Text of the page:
The American Library Association says Melvil Dewey is canceled

Melvil Dewey created the Dewey Decimal system, established the first school for instruction of librarians, and was one of the founders of the American Library Association. But in June, the ALA voted to strip his name from the ALA's annual award for "creative leadership of high order." Why? The ALA cited Dewey's racism, antisemitism, and serial harassment of women.  Although the decision to strip his name from the award is new, it wasn't based on a modern view of Dewey's behavior.

Dewey owned a private club in New York that expressly excluded Jews and African-Americans. When that policy was publicized, Dewey received a public rebuke from the New York State Board of Regents, and ultimately resigned his position as State Librarian in 1905.  Around that same time, he was also censured by the ALA for his serial harassment of women:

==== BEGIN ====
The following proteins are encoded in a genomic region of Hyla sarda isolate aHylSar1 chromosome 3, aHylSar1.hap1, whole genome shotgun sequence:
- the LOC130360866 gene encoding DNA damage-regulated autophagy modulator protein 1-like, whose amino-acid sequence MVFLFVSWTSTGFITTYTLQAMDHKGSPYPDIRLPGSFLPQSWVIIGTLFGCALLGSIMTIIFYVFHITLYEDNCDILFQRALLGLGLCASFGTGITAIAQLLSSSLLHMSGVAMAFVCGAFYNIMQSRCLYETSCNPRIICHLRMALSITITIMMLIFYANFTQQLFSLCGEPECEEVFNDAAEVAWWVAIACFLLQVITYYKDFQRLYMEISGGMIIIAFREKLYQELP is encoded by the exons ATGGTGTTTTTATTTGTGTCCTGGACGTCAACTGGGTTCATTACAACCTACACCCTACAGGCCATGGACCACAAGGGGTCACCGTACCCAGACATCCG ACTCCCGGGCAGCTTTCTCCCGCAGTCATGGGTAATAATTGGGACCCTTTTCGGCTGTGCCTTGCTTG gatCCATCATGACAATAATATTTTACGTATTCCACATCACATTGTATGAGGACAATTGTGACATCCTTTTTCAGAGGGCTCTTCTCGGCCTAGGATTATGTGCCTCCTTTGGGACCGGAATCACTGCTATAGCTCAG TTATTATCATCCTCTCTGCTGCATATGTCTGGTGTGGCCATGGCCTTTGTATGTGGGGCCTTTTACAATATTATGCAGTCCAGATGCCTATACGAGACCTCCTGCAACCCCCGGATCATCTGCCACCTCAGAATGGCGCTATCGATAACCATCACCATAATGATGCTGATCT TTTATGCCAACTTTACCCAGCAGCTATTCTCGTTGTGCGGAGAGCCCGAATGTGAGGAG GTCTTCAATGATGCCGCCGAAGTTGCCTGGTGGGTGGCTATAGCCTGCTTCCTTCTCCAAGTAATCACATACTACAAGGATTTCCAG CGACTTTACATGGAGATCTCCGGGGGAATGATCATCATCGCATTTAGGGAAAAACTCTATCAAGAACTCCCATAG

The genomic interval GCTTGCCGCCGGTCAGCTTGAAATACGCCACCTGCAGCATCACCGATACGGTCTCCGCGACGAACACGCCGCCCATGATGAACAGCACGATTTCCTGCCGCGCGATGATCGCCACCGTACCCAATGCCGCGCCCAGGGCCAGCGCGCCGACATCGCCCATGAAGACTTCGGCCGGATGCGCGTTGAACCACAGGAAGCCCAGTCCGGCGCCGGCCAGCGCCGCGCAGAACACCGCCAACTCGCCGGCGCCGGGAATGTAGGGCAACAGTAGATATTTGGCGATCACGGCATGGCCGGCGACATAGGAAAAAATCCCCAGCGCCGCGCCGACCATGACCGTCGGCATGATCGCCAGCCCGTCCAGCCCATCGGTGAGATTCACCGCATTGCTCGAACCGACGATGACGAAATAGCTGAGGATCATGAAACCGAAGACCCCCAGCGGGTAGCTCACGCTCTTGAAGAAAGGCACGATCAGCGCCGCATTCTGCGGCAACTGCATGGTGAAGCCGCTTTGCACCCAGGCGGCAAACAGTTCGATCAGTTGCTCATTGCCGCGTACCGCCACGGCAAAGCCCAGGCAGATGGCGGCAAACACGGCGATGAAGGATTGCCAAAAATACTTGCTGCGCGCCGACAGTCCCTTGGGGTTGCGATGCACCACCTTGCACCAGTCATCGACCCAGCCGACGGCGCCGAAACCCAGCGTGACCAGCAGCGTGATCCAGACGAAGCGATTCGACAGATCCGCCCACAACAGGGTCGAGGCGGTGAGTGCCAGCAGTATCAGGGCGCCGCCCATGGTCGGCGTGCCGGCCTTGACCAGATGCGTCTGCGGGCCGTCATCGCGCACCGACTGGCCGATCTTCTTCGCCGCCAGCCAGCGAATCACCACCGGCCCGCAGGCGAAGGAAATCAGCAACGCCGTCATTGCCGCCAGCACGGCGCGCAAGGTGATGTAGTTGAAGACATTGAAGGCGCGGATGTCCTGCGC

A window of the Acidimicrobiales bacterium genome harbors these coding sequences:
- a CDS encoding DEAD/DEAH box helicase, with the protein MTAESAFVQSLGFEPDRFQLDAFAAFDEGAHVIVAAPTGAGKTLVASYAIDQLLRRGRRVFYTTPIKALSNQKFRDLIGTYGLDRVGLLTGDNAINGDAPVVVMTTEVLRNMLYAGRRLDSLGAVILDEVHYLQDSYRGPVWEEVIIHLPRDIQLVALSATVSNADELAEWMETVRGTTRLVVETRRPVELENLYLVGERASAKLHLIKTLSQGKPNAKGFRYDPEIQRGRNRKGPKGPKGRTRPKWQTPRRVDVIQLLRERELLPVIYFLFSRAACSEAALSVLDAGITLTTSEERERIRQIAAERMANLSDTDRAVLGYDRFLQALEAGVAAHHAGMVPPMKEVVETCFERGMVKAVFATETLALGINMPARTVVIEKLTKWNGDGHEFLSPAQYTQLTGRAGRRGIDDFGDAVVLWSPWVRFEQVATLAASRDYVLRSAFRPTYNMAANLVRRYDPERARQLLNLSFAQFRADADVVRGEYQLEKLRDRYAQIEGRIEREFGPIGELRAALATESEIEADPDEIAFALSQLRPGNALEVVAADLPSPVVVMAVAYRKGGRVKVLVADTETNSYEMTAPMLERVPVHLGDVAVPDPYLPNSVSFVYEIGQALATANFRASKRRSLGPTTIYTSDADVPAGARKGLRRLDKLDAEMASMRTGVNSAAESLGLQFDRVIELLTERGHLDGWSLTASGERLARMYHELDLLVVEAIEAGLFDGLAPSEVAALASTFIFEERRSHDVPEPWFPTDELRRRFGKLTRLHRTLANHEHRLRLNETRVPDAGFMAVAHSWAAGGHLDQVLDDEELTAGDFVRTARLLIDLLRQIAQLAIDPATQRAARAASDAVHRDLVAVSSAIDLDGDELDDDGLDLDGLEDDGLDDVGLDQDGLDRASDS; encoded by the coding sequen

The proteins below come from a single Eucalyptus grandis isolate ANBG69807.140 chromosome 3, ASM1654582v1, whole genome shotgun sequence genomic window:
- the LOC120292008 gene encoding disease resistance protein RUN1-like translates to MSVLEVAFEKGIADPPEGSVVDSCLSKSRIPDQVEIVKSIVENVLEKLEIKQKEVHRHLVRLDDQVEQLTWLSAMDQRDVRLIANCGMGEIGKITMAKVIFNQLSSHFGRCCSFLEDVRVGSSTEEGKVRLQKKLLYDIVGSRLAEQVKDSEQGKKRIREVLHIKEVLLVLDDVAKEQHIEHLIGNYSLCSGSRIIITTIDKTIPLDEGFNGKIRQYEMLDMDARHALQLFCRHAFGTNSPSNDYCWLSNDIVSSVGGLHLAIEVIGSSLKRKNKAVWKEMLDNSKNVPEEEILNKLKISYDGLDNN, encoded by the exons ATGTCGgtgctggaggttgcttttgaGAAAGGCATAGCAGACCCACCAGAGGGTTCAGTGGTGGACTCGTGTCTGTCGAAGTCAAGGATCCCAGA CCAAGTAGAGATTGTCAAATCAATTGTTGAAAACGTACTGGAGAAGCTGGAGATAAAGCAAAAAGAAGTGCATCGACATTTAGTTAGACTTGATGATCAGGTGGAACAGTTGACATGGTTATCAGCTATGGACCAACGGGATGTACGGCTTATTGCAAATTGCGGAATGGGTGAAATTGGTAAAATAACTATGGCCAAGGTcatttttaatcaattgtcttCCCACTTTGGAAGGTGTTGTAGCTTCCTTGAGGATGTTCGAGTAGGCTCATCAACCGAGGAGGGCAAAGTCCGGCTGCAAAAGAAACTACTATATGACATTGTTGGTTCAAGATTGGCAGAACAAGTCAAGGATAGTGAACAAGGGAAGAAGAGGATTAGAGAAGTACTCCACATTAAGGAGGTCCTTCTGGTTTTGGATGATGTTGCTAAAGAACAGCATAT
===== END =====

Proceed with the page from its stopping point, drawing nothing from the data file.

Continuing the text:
several women complained about his improper behavior toward them—including unwanted kissing, hugging, and caressing in public. Dewey's daughter-in-law even moved out of his home because she was uncomfortable around him.

Wikipedia notes:

Reports, allegations, and an investigation of Dewey's inappropriate and offensive behavior directed at women continued for decades after his departure from ALA. In 1930, he paid $2,000 to settle a lawsuit by a former secretary alleging sexual harassment.

In an understatement, the Library of Congress simply notes, "His legacy is complex."

Slate has much more on Dewey's history, including the problematic nature of the Dewey Decimal System itself.

(Image courtesy of the Provincial Archives of Alberta.)